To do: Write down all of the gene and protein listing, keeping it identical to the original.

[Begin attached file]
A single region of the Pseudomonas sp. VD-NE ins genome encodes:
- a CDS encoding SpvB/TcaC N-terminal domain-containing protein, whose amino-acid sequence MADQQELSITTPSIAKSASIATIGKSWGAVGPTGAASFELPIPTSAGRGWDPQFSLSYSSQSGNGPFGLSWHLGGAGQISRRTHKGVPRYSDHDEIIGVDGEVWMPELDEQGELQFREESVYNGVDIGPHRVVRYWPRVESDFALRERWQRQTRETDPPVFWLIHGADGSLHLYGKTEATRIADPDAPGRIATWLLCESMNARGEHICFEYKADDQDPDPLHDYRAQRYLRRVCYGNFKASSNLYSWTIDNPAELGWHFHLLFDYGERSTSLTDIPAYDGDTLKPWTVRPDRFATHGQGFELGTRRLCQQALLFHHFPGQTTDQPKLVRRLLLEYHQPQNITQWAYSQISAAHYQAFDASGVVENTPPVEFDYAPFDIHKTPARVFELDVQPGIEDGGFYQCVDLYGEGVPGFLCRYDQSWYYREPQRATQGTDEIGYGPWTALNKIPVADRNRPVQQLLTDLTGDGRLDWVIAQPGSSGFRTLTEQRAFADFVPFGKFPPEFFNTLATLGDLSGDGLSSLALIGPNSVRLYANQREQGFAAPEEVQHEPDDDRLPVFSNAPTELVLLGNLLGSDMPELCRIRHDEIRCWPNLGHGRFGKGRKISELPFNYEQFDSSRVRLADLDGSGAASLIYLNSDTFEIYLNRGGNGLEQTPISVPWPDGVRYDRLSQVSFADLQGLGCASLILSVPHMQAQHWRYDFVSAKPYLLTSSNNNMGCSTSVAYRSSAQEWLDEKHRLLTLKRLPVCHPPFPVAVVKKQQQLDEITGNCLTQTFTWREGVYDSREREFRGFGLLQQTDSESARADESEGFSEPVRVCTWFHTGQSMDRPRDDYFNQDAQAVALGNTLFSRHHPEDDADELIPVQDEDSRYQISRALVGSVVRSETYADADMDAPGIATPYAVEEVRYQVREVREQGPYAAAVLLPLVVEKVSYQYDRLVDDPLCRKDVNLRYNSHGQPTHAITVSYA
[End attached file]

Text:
A single region of the Pseudomonas sp. VD-NE ins genome encodes:
- a CDS encoding SpvB/TcaC N-terminal domain-containing protein, whose amino-acid sequence MADQQELSITTPSIAKSASIATIGKSWGAVGPTGAASFELPIPTSAGRGWDPQFSLSYSSQSGNGPFGLSWHLGGAGQISRRTHKGVPRYSDHDEIIGVDGEVWMPELDEQGELQFREESVYNGVDIGPHRVVRYWPRVESDFALRERWQRQTRETDPPVFWLIHGADGSLHLYGKTEATRIADPDAPGRIATWLLCESMNARGEHICFEYKADDQDPDPLHDYRAQRYLRRVCYGNFKASSNLYSWTIDNPAELGWHFHLLFDYGERSTSLTDIPAYDGDTLKPWTVRPDRFATHGQGFELGTRRLCQQALLFHHFPGQTTDQPKLVRRLLLEYHQPQNITQWAYSQISAAHYQAFDASGVVENTPPVEFDYAPFDIHKTPARVFELDVQPGIEDGGFYQCVDLYGEGVPGFLCRYDQSWYYREPQRATQGTDEIGYGPWTALNKIPVADRNRPVQQLLTDLTGDGRLDWVIAQPGSSGFRTLTEQRAFADFVPFGKFPPEFFNTLATLGDLSGDGLSSLALIGPNSVRLYANQREQGFAAPEEVQHEPDDDRLPVFSNAPTELVLLGNLLGSDMPELCRIRHDEIRCWPNLGHGRFGKGRKISELPFNYEQFDSSRVRLADLDGSGAASLIYLNSDTFEIYLNRGGNGLEQTPISVPWPDGVRYDRLSQVSFADLQGLGCASLILSVPHMQAQHWRYDFVSAKPYLLTSSNNNMGCSTSVAYRSSAQEWLDEKHRLLTLKRLPVCHPPFPVAVVKKQQQLDEITGNCLTQTFTWREGVYDSREREFRGFGLLQQTDSESARADESEGFSEPVRVCTWFHTGQSMDRPRDDYFNQDAQAVALGNTLFSRHHPEDDADELIPVQDEDSRYQISRALVGSVVRSETYADADMDAPGIATPYAVEEVRYQVREVREQGPYAAAVLLPLVVEKVSYQYDRLVDDPLCRKDVNLRYNSHGQPTHAITVSYA